Many Americans are familiar with the life expectancy data published annually by the government's National Center for Health Statistics (NCHS). The latest NCHS "life tables," based on mortality experience for 2002, show that a newborn baby boy can expect to live to age 74½, while a newborn baby girl can expect to live to 79.9. (Both of those figures are quite conservative because they assume no future decline in mortality rates.) But life expectancy at birth is not particularly relevant for retirees. They have already survived to retirement age, by definition, and are very likely to survive to considerably higher ages.
People need to have some realistic sense of how much longer they are likely to live when they begin drawing down their assets in retirement. If they use up their assets too quickly, they may run out of money before they need it the most, to pay for increasing healthcare costs and other expenses associated with truly advanced age. On the other hand, if they draw down their assets too slowly, they may have insufficient income to maintain their pre–retirement quality of life. The first problem, using up assets too quickly, is far more common, primarily because people greatly underestimate their remaining life expectancy.
While the concept of retirement is becoming increasingly imprecise as significant numbers of people move back and forth between being employed (full–time or part–time) and being retired. That figure has been rising very slowly in recent years after a long period of steady declines. It may rise even more in the future as the 77 million baby boomers begin leaving the labor force in large numbers, or as employers, facing labor shortages, try to retain workers longer. Age 61, however, seems to be a reasonable starting point for estimating future life expectancy.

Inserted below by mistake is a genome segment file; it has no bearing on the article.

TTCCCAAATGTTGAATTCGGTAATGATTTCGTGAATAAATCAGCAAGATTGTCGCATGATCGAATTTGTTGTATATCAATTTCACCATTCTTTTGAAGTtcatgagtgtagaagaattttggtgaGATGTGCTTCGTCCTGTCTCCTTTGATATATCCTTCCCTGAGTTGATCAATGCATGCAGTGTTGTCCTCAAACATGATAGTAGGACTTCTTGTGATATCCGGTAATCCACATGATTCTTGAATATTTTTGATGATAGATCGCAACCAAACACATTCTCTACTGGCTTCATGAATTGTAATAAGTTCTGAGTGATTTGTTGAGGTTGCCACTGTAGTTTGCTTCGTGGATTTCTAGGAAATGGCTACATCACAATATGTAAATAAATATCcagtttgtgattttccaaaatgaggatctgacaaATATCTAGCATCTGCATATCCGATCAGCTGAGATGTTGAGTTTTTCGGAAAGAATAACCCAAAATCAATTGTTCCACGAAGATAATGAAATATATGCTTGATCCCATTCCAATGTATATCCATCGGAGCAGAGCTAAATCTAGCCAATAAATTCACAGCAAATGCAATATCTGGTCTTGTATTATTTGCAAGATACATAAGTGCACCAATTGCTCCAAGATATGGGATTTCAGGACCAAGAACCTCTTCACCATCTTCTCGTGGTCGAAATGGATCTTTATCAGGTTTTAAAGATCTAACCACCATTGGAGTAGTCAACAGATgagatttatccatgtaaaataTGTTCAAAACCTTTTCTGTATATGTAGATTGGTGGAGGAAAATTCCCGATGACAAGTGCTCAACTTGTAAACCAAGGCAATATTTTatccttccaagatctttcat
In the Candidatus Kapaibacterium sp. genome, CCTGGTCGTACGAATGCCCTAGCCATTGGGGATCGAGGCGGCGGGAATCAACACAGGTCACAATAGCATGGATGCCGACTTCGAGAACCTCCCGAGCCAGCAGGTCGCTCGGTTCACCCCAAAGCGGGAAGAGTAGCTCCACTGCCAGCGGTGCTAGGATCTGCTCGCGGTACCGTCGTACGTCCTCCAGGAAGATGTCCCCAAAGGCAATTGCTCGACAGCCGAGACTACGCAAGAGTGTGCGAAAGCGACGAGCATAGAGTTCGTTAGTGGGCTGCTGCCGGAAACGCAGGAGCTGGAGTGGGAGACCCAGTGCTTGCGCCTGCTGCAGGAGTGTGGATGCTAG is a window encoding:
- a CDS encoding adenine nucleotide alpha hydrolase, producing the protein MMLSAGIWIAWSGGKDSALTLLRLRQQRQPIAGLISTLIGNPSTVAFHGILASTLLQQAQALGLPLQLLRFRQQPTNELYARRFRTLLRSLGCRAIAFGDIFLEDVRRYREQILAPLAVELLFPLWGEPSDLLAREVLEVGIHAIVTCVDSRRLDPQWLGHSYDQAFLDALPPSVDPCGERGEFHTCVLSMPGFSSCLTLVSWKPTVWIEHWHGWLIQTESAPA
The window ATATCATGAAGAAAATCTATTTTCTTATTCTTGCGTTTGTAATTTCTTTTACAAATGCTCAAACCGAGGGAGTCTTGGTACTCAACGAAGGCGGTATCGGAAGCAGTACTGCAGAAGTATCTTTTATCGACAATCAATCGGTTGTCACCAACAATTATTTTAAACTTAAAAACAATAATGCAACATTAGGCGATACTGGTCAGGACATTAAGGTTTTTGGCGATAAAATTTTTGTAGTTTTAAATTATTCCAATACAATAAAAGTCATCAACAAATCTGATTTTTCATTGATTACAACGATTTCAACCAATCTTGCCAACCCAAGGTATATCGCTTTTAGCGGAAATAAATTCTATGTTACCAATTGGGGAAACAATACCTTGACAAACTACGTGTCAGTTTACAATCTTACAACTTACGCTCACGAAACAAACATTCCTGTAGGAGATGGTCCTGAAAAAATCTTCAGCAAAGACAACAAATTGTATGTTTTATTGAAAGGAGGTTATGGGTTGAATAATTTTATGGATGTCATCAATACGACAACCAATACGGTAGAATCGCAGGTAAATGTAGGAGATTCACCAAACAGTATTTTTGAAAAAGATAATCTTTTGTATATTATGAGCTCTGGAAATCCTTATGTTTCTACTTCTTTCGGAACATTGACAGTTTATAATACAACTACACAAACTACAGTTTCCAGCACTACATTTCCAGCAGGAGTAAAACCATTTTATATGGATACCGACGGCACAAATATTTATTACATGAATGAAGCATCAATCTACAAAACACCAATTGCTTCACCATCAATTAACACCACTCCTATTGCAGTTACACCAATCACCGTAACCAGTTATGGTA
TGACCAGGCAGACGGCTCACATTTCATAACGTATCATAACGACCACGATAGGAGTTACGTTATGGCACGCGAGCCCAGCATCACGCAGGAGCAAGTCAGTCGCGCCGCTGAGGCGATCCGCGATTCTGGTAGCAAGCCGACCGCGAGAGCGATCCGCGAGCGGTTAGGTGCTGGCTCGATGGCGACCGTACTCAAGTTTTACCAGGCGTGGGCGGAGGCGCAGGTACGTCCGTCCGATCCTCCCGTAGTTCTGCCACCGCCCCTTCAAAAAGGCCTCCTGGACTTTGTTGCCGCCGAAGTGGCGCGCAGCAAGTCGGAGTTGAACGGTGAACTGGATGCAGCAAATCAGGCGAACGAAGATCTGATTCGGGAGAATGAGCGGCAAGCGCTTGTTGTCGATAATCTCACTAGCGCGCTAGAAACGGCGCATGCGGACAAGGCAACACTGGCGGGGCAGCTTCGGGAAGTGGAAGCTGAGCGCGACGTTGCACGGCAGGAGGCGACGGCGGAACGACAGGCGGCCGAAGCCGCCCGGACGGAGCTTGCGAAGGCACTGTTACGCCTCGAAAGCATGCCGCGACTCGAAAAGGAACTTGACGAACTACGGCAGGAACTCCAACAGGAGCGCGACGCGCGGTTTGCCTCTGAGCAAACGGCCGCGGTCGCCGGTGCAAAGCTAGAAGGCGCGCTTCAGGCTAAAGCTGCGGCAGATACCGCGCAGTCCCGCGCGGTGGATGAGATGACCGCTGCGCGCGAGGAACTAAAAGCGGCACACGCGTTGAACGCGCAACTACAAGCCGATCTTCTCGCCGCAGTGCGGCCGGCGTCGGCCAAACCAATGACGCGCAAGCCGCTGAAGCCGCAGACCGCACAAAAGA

According to the 2002 NCHS tables, a 61–year–old man can expect to live another 19.4 years, to age 80.4, while a 61–year–old woman can expect to live to age 83.7. And those figures are just averages. Many retirees will live much longer. People who plan to use up their retirement assets at a rate appropriate for those averages have about a 50% chance of using their assets too quickly and running out of money. Nobody should knowingly expose himself or herself to such a high level of risk.
Suppose that a 61–year–old retiree wants to reduce his or her risk of running out of money to less than 10 percent — arguably still a rather high level, all things considered. A man would need to plan to live to age 93, because the probability of doing that is 9.1 percent. Similarly, a woman would need to plan to live to age 96, for which the probability is 9.6 percent. If these ages seem high, it may be because so many people are underestimating their potential longevity.
Suppose the two 61–year–olds in the above examples are married to each other and want to know the probability that at least one of them will reach age 100. If we assume that their mortality experience is independent of each other (not really true, but close enough as an approximation), that probability is also surprisingly high: 4.5 percent — and that's without any assumed mortality improvement over the next 40 years!
Very few people have sufficient retirement assets to draw down slowly enough to last 30 or even 40 years and still maintain their pre–retirement lifestyle (or anything close to it). And those who do so are much more likely than not to die sooner, leaving behind a lot of money that they were never personally able to use — another undesirable result.
A possible solution to this dilemma is to purchase a guaranteed* lifetime income product, such as New York Life's Lifetime Income Annuity, which allows for the pooling of longevity risk among all of the people who buy such a product from an insurance company. When retirement assets are pooled, the people who die sooner stop drawing from the pool at death, leaving money in the pool for those who die later. Moreover, many guaranteed lifetime income products are sold with guaranteed–payment periods and refund features so that buyers do not have to put all of their assets at risk. And outliving your assets maybe impossible if you have an annuity. Most retirees are concerned about risk, which guaranteed lifetime income products can potentially eliminate.
*Guarantees are dependent on the claims paying ability of the issuing insurer.
The Lifetime Income Annuity is issued by New York Life Insurance and Annuity Corporation (A Delaware Corporation), a wholly owned subsidiary of New York Life Insurance Company. In jurisdictions where the Changing Needs Option is not approved, the issuer is New York Life Insurance Company.
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